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If one has serialized the entire .class file into byte[], and assuming the name of the class is known (passed along with the byte[]), how do you convert byte[] -> Class -> then load it to the JVM so that I could later use it by calling the Class.forName()?

NOTE: I'm doing this because I sent the .class over to another host, and the host's JVM doesn't know about this .class.

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up vote 14 down vote accepted

I'm actually using something like this right now in a test to give a set of Class definitions as byte[] to a ClassLoader:

  public static class ByteClassLoader extends URLClassLoader {
    private final Map<String, byte[]> extraClassDefs;

    public ByteClassLoader(URL[] urls, ClassLoader parent, Map<String, byte[]> extraClassDefs) {
      super(urls, parent);
      this.extraClassDefs = new HashMap<String, byte[]>(extraClassDefs);

    protected Class<?> findClass(final String name) throws ClassNotFoundException {
      byte[] classBytes = this.extraClassDefs.remove(name);
      if (classBytes != null) {
        return defineClass(name, classBytes, 0, classBytes.length); 
      return super.findClass(name);

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Alex, but what if 2 .class are dependent on one another? would it still work? – sivabudh Nov 23 '09 at 6:06
Probably not. You should probably be sending (for example) a JAR file not a sequence of separate .class files. – Stephen C Nov 23 '09 at 6:37
@ShaChris23 - sure, why wouldn't it? @Stephen C - that seems like a limited view of what Java classloaders can do. Why do you say probably not? – Alex Miller Nov 23 '09 at 15:42
not thread safe – idelvall Mar 2 at 12:23

Use the defineClass(String, byte[], int, int) method from ClassLoader

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Extend ClassLoader and then implement the necessary call to obtain your byte[] inside the method defineClass(). Conversely you can do this in findClass(). You'll thus load this ClassLoader at the beginning or employ it when you need class definitions via your array.

public class ByteArrayClassLoader extends ClassLoader {

    public Class findClass(String name) {
    	byte[] ba = /* go obtain your byte array by the name */;

    	return defineClass(name,ba,0,ba.length);

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dont you also need to call resolveClass()? – sivabudh Nov 23 '09 at 4:44

Okay, so here's what I did:

public class AgentClassLoader extends ClassLoader
  public void loadThisClass(ClassByte classByte_)

I hope that loads the class into JVM? If this really works, why didn't Java implementator make both defineClass and resolveClass public methods? I really wonder what they were thinking. Anyone can enlighten me?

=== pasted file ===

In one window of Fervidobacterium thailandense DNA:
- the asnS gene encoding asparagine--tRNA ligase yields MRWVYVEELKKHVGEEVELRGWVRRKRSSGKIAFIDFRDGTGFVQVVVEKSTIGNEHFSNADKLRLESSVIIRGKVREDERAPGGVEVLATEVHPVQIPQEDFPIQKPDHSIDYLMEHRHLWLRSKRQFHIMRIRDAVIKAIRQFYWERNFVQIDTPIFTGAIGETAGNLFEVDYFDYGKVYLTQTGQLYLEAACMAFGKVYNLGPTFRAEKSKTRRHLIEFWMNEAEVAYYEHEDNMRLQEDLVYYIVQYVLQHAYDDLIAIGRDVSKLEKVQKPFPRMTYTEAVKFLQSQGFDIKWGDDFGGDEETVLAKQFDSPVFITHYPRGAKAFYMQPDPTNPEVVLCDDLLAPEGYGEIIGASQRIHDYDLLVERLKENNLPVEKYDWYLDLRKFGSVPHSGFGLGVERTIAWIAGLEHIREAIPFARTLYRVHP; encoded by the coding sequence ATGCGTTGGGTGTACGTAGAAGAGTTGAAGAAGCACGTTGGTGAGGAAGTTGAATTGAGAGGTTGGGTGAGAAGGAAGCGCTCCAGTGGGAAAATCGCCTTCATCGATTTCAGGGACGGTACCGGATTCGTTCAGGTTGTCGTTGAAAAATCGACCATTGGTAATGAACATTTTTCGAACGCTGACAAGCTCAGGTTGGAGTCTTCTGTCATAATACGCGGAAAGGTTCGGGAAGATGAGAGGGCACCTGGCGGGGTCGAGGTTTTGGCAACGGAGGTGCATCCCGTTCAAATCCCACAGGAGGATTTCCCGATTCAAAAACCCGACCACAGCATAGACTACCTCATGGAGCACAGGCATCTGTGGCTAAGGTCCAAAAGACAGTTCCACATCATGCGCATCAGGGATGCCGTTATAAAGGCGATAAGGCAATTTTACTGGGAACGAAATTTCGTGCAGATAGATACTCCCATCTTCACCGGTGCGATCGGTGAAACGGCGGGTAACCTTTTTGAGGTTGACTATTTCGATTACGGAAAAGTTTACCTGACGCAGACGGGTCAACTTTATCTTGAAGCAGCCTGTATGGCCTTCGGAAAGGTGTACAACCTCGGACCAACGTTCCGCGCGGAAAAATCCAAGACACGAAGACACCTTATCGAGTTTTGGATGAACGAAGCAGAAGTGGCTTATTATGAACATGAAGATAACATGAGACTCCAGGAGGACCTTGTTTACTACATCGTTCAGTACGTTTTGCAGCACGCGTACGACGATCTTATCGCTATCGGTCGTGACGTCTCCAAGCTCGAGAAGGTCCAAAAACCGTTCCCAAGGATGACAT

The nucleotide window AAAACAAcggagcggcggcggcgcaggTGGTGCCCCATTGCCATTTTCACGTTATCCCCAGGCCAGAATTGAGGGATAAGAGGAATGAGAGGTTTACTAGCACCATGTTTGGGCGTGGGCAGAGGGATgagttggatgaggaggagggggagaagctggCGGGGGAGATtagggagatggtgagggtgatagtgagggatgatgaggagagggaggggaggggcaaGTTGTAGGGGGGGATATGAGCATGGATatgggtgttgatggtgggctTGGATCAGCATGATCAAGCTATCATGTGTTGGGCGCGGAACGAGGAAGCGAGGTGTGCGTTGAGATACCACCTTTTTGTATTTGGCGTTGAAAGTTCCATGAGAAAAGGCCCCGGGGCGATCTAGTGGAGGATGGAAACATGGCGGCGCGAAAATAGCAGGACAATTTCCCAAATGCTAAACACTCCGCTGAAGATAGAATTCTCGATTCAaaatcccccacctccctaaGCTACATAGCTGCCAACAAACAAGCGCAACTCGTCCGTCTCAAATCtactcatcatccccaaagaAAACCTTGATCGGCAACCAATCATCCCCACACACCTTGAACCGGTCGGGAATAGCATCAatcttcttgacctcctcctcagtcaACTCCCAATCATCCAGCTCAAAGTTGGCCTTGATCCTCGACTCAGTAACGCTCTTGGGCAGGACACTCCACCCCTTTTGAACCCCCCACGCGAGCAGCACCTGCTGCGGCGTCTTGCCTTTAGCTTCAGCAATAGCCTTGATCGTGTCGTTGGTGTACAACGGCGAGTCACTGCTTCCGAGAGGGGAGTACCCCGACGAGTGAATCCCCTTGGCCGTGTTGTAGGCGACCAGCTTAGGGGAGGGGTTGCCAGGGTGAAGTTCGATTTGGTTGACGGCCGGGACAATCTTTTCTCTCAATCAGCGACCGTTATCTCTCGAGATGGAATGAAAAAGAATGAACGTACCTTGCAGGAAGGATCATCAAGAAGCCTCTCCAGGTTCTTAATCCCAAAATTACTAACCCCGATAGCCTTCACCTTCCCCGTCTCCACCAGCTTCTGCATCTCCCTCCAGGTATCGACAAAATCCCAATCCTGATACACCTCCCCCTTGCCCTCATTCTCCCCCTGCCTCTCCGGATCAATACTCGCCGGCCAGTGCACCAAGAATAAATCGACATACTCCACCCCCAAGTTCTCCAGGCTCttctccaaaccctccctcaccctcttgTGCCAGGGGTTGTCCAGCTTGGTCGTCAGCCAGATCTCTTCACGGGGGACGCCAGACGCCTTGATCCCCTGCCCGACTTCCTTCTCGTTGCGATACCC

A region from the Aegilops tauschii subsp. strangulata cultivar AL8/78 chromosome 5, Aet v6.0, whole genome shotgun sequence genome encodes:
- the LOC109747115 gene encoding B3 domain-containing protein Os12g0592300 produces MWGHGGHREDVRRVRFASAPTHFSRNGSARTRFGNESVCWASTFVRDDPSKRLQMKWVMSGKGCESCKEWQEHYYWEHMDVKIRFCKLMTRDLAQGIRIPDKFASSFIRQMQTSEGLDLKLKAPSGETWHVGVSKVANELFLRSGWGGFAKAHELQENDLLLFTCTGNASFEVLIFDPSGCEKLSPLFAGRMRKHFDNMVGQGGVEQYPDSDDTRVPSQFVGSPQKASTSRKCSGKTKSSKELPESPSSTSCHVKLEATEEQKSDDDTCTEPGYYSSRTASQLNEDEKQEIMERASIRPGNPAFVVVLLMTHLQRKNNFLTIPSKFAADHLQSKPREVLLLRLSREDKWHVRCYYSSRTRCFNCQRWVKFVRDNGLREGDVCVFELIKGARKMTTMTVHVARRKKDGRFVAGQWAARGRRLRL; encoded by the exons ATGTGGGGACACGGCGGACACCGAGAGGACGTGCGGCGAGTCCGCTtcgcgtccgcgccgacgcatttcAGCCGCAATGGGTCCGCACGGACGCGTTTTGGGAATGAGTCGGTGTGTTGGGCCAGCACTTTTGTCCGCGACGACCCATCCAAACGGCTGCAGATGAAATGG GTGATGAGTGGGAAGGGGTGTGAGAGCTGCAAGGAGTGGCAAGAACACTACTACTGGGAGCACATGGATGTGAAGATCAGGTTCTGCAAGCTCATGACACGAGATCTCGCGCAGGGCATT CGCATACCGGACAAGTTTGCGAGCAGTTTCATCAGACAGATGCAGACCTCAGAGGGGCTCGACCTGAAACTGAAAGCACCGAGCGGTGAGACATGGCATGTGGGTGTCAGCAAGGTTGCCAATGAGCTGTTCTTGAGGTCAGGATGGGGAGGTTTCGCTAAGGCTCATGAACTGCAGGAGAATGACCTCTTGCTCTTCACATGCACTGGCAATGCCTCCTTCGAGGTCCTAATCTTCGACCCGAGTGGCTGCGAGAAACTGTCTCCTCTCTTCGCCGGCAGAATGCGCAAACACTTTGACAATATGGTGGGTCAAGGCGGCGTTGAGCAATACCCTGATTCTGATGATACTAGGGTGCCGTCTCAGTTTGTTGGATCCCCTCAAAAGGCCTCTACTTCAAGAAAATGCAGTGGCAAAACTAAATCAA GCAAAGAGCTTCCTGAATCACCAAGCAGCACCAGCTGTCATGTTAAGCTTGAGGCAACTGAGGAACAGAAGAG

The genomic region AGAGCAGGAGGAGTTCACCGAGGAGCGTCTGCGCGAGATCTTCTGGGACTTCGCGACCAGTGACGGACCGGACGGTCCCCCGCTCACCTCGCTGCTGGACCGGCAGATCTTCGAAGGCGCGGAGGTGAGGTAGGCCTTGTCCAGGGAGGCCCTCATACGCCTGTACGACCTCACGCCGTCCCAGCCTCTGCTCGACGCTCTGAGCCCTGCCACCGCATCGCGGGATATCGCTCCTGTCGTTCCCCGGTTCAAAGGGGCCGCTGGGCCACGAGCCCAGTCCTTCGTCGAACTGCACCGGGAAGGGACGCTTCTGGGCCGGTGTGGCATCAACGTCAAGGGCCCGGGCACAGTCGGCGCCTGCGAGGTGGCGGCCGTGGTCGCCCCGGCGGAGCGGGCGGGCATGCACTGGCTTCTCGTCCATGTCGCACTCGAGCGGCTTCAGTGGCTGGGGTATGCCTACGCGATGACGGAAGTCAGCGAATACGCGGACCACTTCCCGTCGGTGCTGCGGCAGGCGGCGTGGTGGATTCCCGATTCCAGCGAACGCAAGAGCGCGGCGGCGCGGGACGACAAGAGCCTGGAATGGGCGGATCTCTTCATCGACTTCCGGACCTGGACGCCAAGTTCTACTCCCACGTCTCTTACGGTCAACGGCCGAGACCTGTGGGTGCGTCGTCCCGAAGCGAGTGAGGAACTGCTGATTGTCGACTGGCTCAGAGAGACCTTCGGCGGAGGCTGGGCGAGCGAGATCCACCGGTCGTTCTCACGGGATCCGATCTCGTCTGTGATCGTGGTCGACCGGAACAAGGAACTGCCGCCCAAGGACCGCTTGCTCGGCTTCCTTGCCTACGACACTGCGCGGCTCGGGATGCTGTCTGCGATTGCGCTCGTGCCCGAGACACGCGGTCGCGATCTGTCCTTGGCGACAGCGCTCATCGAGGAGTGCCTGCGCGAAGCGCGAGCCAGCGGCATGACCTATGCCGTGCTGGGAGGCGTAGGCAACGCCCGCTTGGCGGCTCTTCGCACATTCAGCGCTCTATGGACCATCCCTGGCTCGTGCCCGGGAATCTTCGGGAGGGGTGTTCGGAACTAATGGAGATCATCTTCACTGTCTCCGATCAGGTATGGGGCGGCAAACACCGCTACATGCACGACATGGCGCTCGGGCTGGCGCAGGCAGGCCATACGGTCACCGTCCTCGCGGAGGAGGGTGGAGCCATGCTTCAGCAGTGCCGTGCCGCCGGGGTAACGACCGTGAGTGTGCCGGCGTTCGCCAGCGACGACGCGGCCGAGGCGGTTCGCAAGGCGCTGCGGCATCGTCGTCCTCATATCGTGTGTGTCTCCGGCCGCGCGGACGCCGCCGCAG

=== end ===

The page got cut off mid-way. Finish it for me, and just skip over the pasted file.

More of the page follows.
Just for completeness, here's ClassByte


public class ClassByte implements Serializable
  private String name;
  private byte[] bytes;

  ClassByte(String name_, byte[] bytes_)
    name  = name_;
    bytes = bytes_;

  public String getName()
    return name;

  public byte[] getBytes()
    return bytes;
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I think that the idea is to discourage random code from calling defineClass on the system/default class loaders. This has the potential to compromise security and generally make really strange things happen. It is better to only allow this on custom classloaders. – Stephen C Nov 23 '09 at 6:43

The answer of Alex is correct but if you have inheritance relationship between classes you need to make sure you load the parent class first. Otherwise the class loader won't be able to define it.

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Really? I think that is a linkage problem rather than a class definition problem. Classes don't need to be defined in the right order, otherwise we couldn't have circular dependencies in classes. For example, Class.getName() returns a String but String.getClass() returns a Class. Furthermore, both classes have a parent of Object but Object.toString() and Object.getClass() return String and Class respectively. If what you were saying were true there would be no order correct to load these classes. – Kidburla Jul 16 '15 at 16:02
@Kidburla that's because the JVM does loading for classes when they are needed, so you can load Class without needing String loaded, and String will be loaded when you call getName. However, super-class/interfaces need to be loaded with or before the class being loaded, otherwise the class is incomplete. That's why we can't have circular inheritance, because the class loaders don't know how to deal with that. – ıɯɐƃoʇ ǝızuǝʞ Aug 25 '15 at 21:23
True. Sorry, I misread "inheritance" as "dependent" because of comments on the accepted answer. – Kidburla Aug 25 '15 at 22:06

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